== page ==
Many professional sports have experienced a statistical renaissance over the past 30 years. The advanced analytics movement has been made famous by movies like Moneyball and the popularity of fantasy sports. It even gets a fair amount of academic attention at events like the MIT Sloan Sports Analytics Conference.
However, the secret underlying this statistical revolution is that most of the analytics aren’t all that advanced. Most sports have cultures of tradition (and superstition) that have led to some poor statistical reasoning becoming an ingrained within each game. The analytics movement is a true introduction to statistics for a group that has been suffering from making false assumptions.
A good example comes from football. The best defenses in the NFL tend to cause a lot of turnovers (stealing the ball away from the other team’s offense by fumble or interception). Focusing on fumbles, defenses that recover more loose footballs tend to do better overall (fewer yards allowed, fewer points allowed, etc.) each season. It can even be the difference between winning and losing a couple games, which is a big deal with football’s short length of season.
In the past, teams and fans have treated a defense’s ability to recover fumbles as a skill and teams that caused lots of fumbles would be predicted to have a great season. But footballs are oddly shaped. When one hits the ground during a game, the way it will bounce is unpredictable. Analyses of fumble recovery rates throughout history show that the probability that the defense will recover a fumble is about 50%. So historically, a fumbled football can be treated like a coin toss. Over the course of a 16 game season, this creates plenty of opportunities for teams to get lucky with the way the ball is rolling, recover more fumbles and have great season. And for the teams that are unlucky, they get to watch the Super Bowl from home like the rest of us.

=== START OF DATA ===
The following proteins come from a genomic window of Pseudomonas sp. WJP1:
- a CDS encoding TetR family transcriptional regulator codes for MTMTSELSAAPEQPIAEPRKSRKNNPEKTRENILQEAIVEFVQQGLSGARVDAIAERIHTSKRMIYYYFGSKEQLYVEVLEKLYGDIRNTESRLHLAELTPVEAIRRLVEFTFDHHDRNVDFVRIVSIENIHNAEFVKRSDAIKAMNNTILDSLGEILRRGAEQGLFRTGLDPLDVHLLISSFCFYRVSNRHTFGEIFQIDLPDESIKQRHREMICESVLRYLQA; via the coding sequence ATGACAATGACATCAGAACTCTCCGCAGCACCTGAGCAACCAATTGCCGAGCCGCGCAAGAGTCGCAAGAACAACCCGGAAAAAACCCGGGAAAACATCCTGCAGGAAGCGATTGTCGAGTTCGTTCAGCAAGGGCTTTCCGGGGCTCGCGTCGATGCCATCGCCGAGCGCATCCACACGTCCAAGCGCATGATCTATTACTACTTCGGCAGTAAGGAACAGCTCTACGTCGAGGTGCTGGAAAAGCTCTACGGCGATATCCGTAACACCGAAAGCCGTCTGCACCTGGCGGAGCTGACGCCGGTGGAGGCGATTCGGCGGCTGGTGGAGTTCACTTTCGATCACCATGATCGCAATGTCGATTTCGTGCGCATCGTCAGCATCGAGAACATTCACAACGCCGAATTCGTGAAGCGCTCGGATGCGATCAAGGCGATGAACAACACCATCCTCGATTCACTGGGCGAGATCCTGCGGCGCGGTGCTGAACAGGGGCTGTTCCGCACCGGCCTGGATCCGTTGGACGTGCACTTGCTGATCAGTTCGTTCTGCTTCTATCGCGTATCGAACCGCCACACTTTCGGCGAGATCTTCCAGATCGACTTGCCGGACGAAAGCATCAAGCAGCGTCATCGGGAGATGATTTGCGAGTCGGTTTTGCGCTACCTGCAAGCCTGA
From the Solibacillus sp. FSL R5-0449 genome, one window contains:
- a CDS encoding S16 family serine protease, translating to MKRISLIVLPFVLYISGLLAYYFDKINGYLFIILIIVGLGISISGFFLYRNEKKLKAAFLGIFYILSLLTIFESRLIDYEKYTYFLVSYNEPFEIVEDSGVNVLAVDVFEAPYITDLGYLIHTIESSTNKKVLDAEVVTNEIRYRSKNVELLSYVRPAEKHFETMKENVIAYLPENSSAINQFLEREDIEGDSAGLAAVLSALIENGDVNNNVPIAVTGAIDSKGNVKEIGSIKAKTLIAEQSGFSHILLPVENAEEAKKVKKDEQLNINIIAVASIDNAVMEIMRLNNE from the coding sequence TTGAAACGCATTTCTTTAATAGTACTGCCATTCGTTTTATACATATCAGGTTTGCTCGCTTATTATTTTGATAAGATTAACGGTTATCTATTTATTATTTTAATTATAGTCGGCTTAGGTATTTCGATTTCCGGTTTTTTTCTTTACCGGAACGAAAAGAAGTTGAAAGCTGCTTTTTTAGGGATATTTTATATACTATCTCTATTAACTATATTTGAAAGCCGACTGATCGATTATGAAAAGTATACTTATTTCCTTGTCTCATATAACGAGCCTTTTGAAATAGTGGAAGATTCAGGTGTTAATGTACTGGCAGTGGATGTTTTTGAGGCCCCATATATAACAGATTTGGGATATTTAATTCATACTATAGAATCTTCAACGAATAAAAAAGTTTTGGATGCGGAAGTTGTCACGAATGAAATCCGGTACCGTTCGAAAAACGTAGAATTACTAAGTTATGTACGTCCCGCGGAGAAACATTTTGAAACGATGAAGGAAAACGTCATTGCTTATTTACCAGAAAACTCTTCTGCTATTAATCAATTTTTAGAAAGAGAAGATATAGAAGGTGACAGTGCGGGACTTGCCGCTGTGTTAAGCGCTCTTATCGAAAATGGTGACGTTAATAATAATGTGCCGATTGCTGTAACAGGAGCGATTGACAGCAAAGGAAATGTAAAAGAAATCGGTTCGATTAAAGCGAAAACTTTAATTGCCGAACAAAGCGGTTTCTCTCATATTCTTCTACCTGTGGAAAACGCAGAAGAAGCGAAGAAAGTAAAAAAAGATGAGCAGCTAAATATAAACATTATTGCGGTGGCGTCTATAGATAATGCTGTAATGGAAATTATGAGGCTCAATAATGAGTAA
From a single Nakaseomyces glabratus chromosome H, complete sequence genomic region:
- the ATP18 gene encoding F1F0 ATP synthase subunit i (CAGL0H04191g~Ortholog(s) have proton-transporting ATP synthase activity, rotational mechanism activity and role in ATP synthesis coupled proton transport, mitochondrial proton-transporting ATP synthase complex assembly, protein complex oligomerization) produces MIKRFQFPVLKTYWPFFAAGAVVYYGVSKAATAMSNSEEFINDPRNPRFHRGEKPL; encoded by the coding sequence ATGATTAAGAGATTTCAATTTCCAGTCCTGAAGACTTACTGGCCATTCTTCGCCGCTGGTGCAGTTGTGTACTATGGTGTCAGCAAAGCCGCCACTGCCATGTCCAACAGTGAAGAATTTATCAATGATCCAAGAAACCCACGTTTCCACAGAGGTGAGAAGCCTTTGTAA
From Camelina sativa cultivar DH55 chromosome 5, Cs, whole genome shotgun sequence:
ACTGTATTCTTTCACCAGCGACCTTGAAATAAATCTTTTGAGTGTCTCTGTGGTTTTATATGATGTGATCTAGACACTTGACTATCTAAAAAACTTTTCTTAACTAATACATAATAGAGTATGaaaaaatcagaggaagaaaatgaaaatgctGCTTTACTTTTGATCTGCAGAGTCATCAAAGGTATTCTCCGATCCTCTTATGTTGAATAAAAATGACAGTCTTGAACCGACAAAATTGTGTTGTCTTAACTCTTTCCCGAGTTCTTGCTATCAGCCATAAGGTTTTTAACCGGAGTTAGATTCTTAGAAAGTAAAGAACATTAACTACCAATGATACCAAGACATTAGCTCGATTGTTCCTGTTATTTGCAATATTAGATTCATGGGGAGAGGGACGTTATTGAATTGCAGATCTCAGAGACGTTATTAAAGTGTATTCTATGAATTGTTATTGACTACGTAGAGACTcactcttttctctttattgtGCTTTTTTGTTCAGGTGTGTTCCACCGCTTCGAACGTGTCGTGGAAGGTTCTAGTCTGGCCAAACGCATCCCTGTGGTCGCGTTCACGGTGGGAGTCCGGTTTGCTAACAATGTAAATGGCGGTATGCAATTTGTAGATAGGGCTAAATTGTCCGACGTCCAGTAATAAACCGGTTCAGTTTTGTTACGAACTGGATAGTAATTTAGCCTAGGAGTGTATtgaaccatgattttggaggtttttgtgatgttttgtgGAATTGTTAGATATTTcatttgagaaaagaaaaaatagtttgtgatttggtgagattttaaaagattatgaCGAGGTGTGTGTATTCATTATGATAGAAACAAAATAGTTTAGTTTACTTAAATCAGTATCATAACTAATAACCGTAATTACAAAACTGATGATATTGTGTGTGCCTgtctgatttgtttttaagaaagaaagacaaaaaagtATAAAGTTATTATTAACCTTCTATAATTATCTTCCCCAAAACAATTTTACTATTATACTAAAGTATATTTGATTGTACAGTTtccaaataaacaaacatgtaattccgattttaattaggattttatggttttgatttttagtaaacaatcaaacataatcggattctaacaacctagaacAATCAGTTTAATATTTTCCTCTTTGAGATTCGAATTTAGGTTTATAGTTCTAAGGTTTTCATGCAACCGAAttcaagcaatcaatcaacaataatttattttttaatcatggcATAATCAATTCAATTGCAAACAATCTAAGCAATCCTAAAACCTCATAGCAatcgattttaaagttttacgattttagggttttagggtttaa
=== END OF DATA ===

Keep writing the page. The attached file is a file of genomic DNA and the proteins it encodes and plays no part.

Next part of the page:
Nowadays, knowledge of this phenomenon in football can actually be used to predict which teams will do WORSE in a given year. This is an example of regression to the mean: the more extreme a variable is upon its first measurement, the more likely it is to be closer to the average the second time it is measured. The NFL season is only 16 games long, which gives a pretty small window for collecting sample data. Within this window teams are likely to benefit from fumble recover numbers that land well above the NFL average, simply because of luck. The next season those numbers are likely to regress back to the mean, since fumble recoveries are essentially random over time. So teams that benefitted from an extra win or two due to fumble luck in 2015, might not experience the same bump in performance in 2016.